In 2003 I published “Taking Class: Memoirs of a Classroom Ballerina,” an essay in which I concluded that taking class allowed me to experience a self who is a body moving in space, a corporeal self created by way of the art of movement.
Notice the past tense of my words. I have not taken class since November, 2009. A loss so deep that I have hardly talked about it, hardly let my mind come near to what I feel.
My body has betrayed me.
The factual explanation is that I am aging. Two perspectives: my feelings; my intellect. My body has betrayed me because I am aging. Some would say that this is not a “betrayal,” since, after all, it is a natural process. True, but it doesn’t feel natural, or normal. It feels wrong. Skewed. (Skewered.) I feel violated.
I do understand that there are losses so much more brutal than this. And I do understand that every dancer experiences something like what has happened to me. The careers of “real” dancers tend to end at about forty, if the extreme overuse of their bodies hasn’t grounded them before. By then, most professionals have had their hip replacement, their ankle surgery. Most move on to careers as teachers or directors.
What do they feel? Something terrible, I am sure. George Balanchine’s famous dictum, “Just do” finds its way into every ballet class, when the teacher starts the work with the phrase, “let’s do.” The teacher demonstrates the combination of steps, twice. Then the class does it. The students aren’t supposed to ask questions. A dancer is meant to learn with the body — and use the body to communicate.
I admire this practice wholeheartedly. But still, I’m a talker. And a writer. So now I must use words for what has happened.
Class begins at the barre with a carefully orchestrated pattern of movement that stretches and develops all of the muscles, starting with the tendus and pliés and moving toward the grands battements. Yet no matter how wise this system is for creating strength and mobility, ballet movements are as difficult and demanding as they are beautiful. Thus, pain is the dancer’s constant companion. We are as used to it as we are to the music that accompanies our steps.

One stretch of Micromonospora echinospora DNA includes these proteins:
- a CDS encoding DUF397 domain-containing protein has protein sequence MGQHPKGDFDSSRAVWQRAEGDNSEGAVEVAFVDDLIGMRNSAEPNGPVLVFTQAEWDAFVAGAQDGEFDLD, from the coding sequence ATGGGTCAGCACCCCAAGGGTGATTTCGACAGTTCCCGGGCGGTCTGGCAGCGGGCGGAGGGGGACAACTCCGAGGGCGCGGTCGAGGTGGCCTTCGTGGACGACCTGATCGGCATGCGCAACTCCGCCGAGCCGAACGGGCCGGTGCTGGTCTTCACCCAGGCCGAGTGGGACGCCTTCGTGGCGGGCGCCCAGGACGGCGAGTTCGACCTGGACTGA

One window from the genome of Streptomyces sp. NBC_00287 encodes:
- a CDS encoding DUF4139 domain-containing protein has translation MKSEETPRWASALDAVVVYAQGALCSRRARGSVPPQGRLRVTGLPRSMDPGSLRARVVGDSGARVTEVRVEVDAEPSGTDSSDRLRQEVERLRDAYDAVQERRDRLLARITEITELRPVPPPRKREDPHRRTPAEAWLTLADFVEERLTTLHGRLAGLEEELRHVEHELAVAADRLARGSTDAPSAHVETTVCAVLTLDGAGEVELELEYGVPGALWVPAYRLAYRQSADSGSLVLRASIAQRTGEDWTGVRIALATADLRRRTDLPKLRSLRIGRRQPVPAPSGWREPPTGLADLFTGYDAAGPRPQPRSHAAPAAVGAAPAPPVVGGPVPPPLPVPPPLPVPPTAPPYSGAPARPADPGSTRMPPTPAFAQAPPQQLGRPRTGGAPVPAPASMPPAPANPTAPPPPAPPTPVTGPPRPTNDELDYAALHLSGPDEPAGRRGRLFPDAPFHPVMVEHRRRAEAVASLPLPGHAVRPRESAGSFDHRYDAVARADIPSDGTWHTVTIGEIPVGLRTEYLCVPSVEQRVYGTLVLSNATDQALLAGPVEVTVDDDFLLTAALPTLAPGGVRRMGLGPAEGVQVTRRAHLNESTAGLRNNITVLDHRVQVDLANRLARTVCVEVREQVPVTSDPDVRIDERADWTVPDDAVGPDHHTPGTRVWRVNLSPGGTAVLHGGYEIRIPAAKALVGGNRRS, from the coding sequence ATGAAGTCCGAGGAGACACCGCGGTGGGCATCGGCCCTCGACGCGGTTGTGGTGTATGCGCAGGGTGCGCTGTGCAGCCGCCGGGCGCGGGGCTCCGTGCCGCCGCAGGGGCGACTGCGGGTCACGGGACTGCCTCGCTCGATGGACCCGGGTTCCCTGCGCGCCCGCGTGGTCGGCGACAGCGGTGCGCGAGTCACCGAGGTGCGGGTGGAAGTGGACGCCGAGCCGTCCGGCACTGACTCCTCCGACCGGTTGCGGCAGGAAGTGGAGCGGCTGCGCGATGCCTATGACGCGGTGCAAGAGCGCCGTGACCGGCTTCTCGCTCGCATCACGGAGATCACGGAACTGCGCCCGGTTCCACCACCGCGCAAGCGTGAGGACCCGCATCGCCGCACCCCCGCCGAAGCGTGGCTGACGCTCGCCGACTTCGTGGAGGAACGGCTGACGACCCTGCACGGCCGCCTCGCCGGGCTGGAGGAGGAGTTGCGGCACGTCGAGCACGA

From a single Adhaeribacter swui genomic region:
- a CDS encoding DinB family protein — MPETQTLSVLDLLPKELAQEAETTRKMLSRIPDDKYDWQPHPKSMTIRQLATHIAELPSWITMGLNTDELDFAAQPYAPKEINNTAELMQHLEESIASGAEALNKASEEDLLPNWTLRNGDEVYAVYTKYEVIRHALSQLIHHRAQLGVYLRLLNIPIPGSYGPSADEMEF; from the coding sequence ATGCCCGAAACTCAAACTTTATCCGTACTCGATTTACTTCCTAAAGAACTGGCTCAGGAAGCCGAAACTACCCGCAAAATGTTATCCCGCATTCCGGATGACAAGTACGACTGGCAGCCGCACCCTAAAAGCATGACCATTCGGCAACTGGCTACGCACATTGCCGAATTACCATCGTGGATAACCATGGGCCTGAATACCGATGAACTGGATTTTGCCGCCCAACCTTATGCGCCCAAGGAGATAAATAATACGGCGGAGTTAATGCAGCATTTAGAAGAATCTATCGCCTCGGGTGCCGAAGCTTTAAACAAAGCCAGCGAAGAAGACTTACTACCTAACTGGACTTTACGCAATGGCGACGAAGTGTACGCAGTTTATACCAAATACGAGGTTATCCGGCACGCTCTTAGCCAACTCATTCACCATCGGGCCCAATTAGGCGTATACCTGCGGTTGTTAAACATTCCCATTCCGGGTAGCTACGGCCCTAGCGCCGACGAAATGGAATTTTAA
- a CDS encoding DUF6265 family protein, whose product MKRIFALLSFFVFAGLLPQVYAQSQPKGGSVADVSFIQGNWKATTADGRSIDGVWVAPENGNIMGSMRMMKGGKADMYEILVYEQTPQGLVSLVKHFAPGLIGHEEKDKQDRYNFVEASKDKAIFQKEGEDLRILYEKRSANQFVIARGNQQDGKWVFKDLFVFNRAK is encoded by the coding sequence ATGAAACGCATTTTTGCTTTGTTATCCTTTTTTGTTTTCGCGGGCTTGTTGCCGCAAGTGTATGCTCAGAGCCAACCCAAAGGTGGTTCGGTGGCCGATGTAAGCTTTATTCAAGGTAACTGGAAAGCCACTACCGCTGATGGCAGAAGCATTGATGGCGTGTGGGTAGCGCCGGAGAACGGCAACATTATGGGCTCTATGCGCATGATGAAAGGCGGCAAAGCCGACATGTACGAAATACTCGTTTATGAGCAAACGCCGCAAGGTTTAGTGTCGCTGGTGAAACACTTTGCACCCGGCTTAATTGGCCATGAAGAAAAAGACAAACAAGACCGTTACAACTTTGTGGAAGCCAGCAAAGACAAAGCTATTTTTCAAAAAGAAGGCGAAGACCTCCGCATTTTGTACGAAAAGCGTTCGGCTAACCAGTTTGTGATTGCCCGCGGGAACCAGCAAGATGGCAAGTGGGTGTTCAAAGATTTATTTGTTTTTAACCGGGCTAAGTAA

If my friends and I were professional dancers, taking class in the morning, then rehearsing and performing every day and night, we would be that much harder on our bodies, and always we would hear from teachers and directors and yes, from the voice within us: “Dance through the pain.” For us, the amateurs, it’s different, but only by degree. We, too, dance through the pain. The difference is, as I have been saying in a determinedly light voice lately, “I did not perform, so I got twenty-five more years.” But I took class for so long. Since I was a child. My lovely, strong body, that did hurt from time to time as I grew older – at hip or knee or lower back or ankle — always mended. Of course it did.
And then one day, when I was 67, it didn’t. And it wouldn’t, I was told. Ever again. I have arthritis, and I am now 70. All those familiar movements that were the stuff of my days — those repetitive movements, aha — that made me strong and agile and graceful, were also wearing down my bones and tendons and ligaments. So, as I grew older, I learned how to modify the steps to suit any present injury. When my back hurt, I did not do backbends. When my ankle sprained, I did not jump. But there was so much that I could always do, and though I would laugh and say, “Of course one day I will have to stop,” I couldn’t really imagine it. But then, so suddenly, it was just – over. One day I sat down at my desk chair but somehow slid onto the wooden floor of my study, so gently, it seemed. But afterwards there was pain, intensifying daily: in my hip, my knee, and lower back. At first the doctor’s message was, “Don’t dance for a while.” But then, as the extent and degree of my disease became clearer, the hiatus became permanent. I have never been back.
Ballet class was an integral part of the fabric of my life. Whatever else was happening to me – a divorce, a promotion, a daughter’s wedding, a grandchild’s birth, even my retirement — there was always ballet. Three times a week, unless I was very sick or the weather was very bad, I was there. Ballet class was like my writing: a peg on which I hung my sense of identity.
I have taken ballet classes all over the country. My teachers have been American, Austrian, Chinese, Australian, Russian, and Brazilian. But at its heart the class is always the same. Teachers employ different styles — Balanchine, Vaganova, Bourneville, Cecchetti – giving the movement a particular and always stimulating twist, but the repertoire of steps is finite. And the order of steps is also specified from the barre to the center, from the first tendu to the final grand jeté to the concluding reverence. And no matter the teacher’s language of origin, the steps are named in French. Thus, no class is ever the same, and every class is the same.